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nickyc95
05-05-2016, 04:47 AM
Hi there,

I am currently in the process of developing a game engine and I am now at the point where I am going to implement lighting.

I have done lighting before, but wanted some input on the best way to handle multiple lights in a FORWARD RENDERER (I will implement Deferred later on).

(Currently using OpenGL 3.3)

There are 2 ways I can think of:

1 - Have a shader per light type and draw the mesh for each of the different lights, using each of the shaders

2 - Upload an array of lights into a single shader, and do a single draw of the mesh looping over the lights each frame


Can anyone provide me with some information regard the performance of the two methods, or any alternate methods that would be better than the ones provided.


Thanks

mhagain
05-05-2016, 06:43 AM
Method 1 is going to integrate cleaner when you come to do shadows.

nickyc95
05-05-2016, 07:18 AM
Method 1 is going to integrate cleaner when you come to do shadows.

How so? Would you mind explaining why?

Thanks

mhagain
05-05-2016, 12:35 PM
OK, to elaborate, and I'm assuming a forward renderer here (although it's not wildly different for deferred), a typical way of handling multiple lights looks like:

- Clear screen to black
- Do z-prepass
- Switch to additive blending
- For each light, draw all objects it hits

This way multiple overlapping lights work properly, and the array of lights Method 2 is viable.

Where you have trouble is shadows. A shadow isn't something that's composited onto the scene as a post-processing effect; it's an integral part of lighting and it's caused by the light not hitting an object. So with the additive blending approach, that just means we somehow determine if an object is in shadow, and if so we add 0 rather than adding the light contribution. That way multiple overlapping lights and multiple overlapping shadows work correctly.

So now our renderer looks like:

- Clear screen to black
- Do z-prepass
- Switch to additive blending
- For each light, figure the areas in shadow then draw all objects it hits

This breaks the "loop through an array of lights" approach in your shader because your shader just doesn't have the knowledge of geometry required to figure what's in shadow. Even if it did, it would be hugely expensive to do this per-fragment; it needs to be done at a much coarser level.

So just to be totally clear, what breaks it is that before you add shadows the loop looks like:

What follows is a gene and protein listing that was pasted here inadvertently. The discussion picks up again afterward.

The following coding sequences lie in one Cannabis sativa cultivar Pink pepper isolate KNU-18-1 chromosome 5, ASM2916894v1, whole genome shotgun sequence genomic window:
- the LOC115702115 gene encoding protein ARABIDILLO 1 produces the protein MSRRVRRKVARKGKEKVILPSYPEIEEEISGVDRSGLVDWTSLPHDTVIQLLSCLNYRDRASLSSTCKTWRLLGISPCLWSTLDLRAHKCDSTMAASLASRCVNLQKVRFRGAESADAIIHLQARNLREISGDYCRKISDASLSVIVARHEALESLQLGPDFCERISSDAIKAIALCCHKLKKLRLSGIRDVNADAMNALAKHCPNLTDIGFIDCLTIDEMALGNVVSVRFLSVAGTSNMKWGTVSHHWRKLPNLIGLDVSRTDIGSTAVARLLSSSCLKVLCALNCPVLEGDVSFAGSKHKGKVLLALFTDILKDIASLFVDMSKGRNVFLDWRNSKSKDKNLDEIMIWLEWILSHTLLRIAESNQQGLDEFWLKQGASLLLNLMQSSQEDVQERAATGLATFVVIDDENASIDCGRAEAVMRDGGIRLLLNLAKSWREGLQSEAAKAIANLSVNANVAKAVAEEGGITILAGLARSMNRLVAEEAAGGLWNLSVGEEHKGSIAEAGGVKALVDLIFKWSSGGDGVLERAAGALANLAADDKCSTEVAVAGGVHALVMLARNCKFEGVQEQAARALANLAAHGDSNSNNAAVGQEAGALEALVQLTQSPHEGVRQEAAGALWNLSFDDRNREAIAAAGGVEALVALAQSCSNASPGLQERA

- lit surfaces
- lit surfaces
- lit surfaces
- lit surfaces

After you add them it looks like:

- mark shadows
- lit surfaces
- mark shadows
- lit surfaces
- mark shadows
- lit surfaces
- mark shadows
- lit surfaces

And this is basically the shadow and light passes that the game Doom 3 uses.

There are of course (aren't there always) special cases, and if the kind of rendering you want to do suits those, then none of the above applies. One such case might be where you decide that you'll just have a single shadow-casting light and multiple smaller "fill" lights for which you're not going to bother with shadows. But if you want a more general/flexible approach, it's one light at a time, accumulated using additive blending.

nickyc95
05-05-2016, 01:11 PM
OK, to elaborate, and I'm assuming a forward renderer here (although it's not wildly different for deferred), a typical way of handling multiple lights looks like:

- Clear screen to black
- Do z-prepass
- Switch to additive blending
- For each light, draw all objects it hits

This way multiple overlapping lights work properly, and the array of lights Method 2 is viable.

Where you have trouble is shadows. A shadow isn't something that's composited onto the scene as a post-processing effect; it's an integral part of lighting and it's caused by the light not hitting an object. So with the additive blending approach, that just means we somehow determine if an object is in shadow, and if so we add 0 rather than adding the light contribution. That way multiple overlapping lights and multiple overlapping shadows work correctly.

So now our renderer looks like:

- Clear screen to black
- Do z-prepass
- Switch to additive blending
- For each light, figure the areas in shadow then draw all objects it hits

This breaks the "loop through an array of lights" approach in your shader because your shader just doesn't have the knowledge of geometry required to figure what's in shadow. Even if it did, it would be hugely expensive to do this per-fragment; it needs to be done at a much coarser level.

So just to be totally clear, what breaks it is that before you add shadows the loop looks like:

- lit surfaces
- lit surfaces
- lit surfaces
- lit surfaces

After you add them it looks like:

- mark shadows
- lit surfaces
- mark shadows
- lit surfaces
- mark shadows
- lit surfaces
- mark shadows
- lit surfaces

And this is basically the shadow and light passes that the game Doom 3 uses.

There are of course (aren't there always) special cases, and if the kind of rendering you want to do suits those, then none of the above applies. One such case might be where you decide that you'll just have a single shadow-casting light and multiple smaller "fill" lights for which you're not going to bother with shadows. But if you want a more general/flexible approach, it's one light at a time, accumulated using additive blending.

Thanks for the reply!

This explains it perfectly and is basically what I had already thought but wasn't entirely sure.

So would the typical approach be method 1, or would it be something different?

Thank you